Mental Health and Addictions Program welcomes new physician lead in addictions medicine

In July 2021, Dr. Martell became the physician lead for Addictions Medicine (PLAM) at Nova Scotia Health.

Early in his career, Dr. Dave Martell developed an interest in addiction medicine soon after moving to Lunenburg, where he had been practicing as a family physician since 2004. 

At the beginning of 2019, he decided to pursue a career in addiction medicine, following fellowship training in Ontario. 

Before that, Dr. Martell was involved in leadership within the addiction medicine community through the Canadian Society of Addiction Medicine where he has been an active board member since 2015.

Seeing how practice has evolved in other parts of the country, he realized that Nova Scotia has unique advantages to developing an effective program of treatment for people with substance use disorders.

In July 2021, Dr. Martell became the physician lead for Addictions Medicine (PLAM) at Nova Scotia Health. 

“I see this position as a key way to achieving what other provinces have struggled to develop with this program,” said Dr. Martell “The field is still in its infancy and we have relatively little science to guide what we do compared to other fields.”

The PLAM role involves leadership for the addiction medicine community in Nova Scotia, and for the wider health care system. 

Dr. Martell focuses on communication with other health care providers involved in the work, offering guidance, and formulating policy changes to improve the way we help people who experience addiction. 

“When we talk about supports, we should take care to guide those supports to people and systems who need them,” said Dr. Martell. “People with substance use disorders need support, but so do their families, so do health care providers and the community agencies who are tasked to be the helpers.”

Upon seeing a rise in rates of substance use throughout the pandemic, Martell said shifting our focus less on the substances themselves and more on social problems will be crucial to effecting changes. 

“I see substance use partly as a surrogate marker for other health determinants” explained Dr. Martell “When people struggle more with poverty, homelessness and trauma, they use more substances.” 

Dr. Martell would like to see awareness broaden, as addiction affects many groups in society. He described the impact of a society recognizing people with substance use disorders first as people versus their substance use behavior. 

“I think we lose some of our connection to them as people and some of our own humanity in the process.” 

For Dr. Martell, the most powerful regulation to help with some of the common substance use problems, such as alcohol and tobacco is taxation. For substances we consider illegal, we must find other ways to reduce the harms the substances cause.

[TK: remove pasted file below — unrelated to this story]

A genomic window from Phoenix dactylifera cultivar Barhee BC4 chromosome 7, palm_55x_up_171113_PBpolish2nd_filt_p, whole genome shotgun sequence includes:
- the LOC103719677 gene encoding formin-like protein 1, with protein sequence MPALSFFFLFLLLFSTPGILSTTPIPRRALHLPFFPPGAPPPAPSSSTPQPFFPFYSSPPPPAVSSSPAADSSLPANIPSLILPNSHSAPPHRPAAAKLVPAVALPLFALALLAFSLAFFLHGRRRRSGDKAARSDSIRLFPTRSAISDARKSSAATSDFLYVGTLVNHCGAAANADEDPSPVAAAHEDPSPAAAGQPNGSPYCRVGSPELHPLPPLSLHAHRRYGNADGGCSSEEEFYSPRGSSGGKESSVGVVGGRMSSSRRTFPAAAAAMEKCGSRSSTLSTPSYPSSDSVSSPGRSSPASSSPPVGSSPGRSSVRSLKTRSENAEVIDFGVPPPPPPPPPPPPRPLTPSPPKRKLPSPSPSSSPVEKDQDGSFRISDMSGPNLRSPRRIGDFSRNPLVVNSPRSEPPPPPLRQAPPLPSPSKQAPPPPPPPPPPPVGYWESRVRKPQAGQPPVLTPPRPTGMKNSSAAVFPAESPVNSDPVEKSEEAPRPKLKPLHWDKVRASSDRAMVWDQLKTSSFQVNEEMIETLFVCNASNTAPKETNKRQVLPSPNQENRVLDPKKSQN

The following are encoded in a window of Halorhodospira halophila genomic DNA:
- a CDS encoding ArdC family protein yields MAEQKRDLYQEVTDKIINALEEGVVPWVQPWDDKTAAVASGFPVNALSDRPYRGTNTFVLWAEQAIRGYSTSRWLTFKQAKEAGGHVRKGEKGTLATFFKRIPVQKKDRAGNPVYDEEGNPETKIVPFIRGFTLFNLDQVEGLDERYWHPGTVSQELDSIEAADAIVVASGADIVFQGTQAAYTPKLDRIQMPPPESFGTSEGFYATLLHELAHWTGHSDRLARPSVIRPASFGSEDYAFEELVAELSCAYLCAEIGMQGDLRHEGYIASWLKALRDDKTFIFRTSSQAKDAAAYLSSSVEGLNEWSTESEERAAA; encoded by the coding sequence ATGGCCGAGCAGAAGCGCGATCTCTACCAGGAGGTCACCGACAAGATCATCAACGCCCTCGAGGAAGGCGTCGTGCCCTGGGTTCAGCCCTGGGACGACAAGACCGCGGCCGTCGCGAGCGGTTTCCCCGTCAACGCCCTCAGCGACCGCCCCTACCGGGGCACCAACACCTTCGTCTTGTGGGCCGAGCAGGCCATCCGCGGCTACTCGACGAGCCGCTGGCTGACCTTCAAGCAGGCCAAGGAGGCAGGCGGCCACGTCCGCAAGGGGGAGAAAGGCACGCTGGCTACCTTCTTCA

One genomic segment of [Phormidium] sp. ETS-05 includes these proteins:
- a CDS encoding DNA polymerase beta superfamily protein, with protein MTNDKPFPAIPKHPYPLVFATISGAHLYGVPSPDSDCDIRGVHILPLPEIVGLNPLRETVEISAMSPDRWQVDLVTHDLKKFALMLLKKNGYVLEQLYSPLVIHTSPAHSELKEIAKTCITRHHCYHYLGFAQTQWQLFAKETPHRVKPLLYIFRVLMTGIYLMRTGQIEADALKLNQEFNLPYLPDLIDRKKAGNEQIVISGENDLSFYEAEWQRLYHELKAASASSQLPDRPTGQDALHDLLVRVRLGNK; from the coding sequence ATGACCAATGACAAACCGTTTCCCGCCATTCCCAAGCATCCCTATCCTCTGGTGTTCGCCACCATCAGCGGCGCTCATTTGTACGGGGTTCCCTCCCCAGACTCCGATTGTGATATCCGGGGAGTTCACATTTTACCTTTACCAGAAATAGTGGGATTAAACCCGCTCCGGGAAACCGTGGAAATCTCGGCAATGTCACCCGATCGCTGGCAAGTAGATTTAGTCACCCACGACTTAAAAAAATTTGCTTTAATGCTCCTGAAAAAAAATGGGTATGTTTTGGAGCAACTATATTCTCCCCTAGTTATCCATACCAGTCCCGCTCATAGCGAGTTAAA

“Society loses sight of the fact that the most harmful substances by far are the ones that are more socially acceptable to use, and we have the power as a society to effect change in the use of these substances through public policy and it has made a difference,” explained Martell. 

“It helps in the unsurprising way of nudging people away from these very common substances that cause most of the harm in society,” said Dr. Martell. He is careful to point out that not all substance use is a substance use disorder, and what we perceive as harm from substance use, we think mostly about the opioid crisis. 

“That should not be minimized as it is a very serious and ever worsening problem that needs to be addressed emergently,” described Martell “What gets lost is that smoking and consuming alcohol cause far more harm than all other substances, including opioids.”

When asked about how we might change the way we treat people with addictive disorders, Dr. Martell offered, “Think about how difficult it would be for you personally to reach out if you had a serious problem with addiction right now, that simple reflection is enough to illustrate the distance we must travel yet to have a society that does not stigmatize.”

With system supports in place designed to provide this type of care and with the help of grassroots organizations that sometimes go unrecognized, Martell explained that he would like to see a system where not only people can find help no matter what door they enter, but also where the system itself knows where help exists and can help others navigate it.

The Mental Health and Addiction Provincial Crisis Line is available 24 hours a day, 7 days a week to anyone experiencing a mental health or addictions crisis or someone concerned about them, by calling 1-888-429-8167 (toll free).

Our Intake Service for Community Mental Health and Addictions clinics, Withdrawal Management Services, Opioid Replacement and Treatment Program is available weekdays, 8:30 a.m. to 4:30 p.m. Please call 1-855-922-1122​ (toll free). This line has voicemail only evenings, weekends, and statutory holidays.

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